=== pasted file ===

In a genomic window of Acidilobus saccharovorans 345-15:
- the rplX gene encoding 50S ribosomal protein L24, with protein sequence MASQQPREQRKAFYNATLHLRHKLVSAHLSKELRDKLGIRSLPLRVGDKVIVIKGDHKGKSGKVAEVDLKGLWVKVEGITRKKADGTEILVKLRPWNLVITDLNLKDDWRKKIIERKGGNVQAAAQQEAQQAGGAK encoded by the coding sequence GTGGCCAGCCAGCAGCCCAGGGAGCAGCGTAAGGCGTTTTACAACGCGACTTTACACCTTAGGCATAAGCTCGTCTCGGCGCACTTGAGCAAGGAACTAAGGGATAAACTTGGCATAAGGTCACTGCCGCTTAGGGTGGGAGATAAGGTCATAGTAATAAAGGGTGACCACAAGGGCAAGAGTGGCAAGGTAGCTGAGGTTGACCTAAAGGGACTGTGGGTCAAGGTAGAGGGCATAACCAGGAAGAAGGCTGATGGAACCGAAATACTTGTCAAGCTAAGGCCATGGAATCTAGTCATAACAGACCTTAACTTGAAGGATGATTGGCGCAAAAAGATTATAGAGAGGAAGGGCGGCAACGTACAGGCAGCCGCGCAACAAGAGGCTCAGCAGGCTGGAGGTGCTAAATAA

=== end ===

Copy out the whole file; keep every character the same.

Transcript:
In a genomic window of Acidilobus saccharovorans 345-15:
- the rplX gene encoding 50S ribosomal protein L24, with protein sequence MASQQPREQRKAFYNATLHLRHKLVSAHLSKELRDKLGIRSLPLRVGDKVIVIKGDHKGKSGKVAEVDLKGLWVKVEGITRKKADGTEILVKLRPWNLVITDLNLKDDWRKKIIERKGGNVQAAAQQEAQQAGGAK encoded by the coding sequence GTGGCCAGCCAGCAGCCCAGGGAGCAGCGTAAGGCGTTTTACAACGCGACTTTACACCTTAGGCATAAGCTCGTCTCGGCGCACTTGAGCAAGGAACTAAGGGATAAACTTGGCATAAGGTCACTGCCGCTTAGGGTGGGAGATAAGGTCATAGTAATAAAGGGTGACCACAAGGGCAAGAGTGGCAAGGTAGCTGAGGTTGACCTAAAGGGACTGTGGGTCAAGGTAGAGGGCATAACCAGGAAGAAGGCTGATGGAACCGAAATACTTGTCAAGCTAAGGCCATGGAATCTAGTCATAACAGACCTTAACTTGAAGGATGATTGGCGCAAAAAGATTATAGAGAGGAAGGGCGGCAACGTACAGGCAGCCGCGCAACAAGAGGCTCAGCAGGCTGGAGGTGCTAAATAA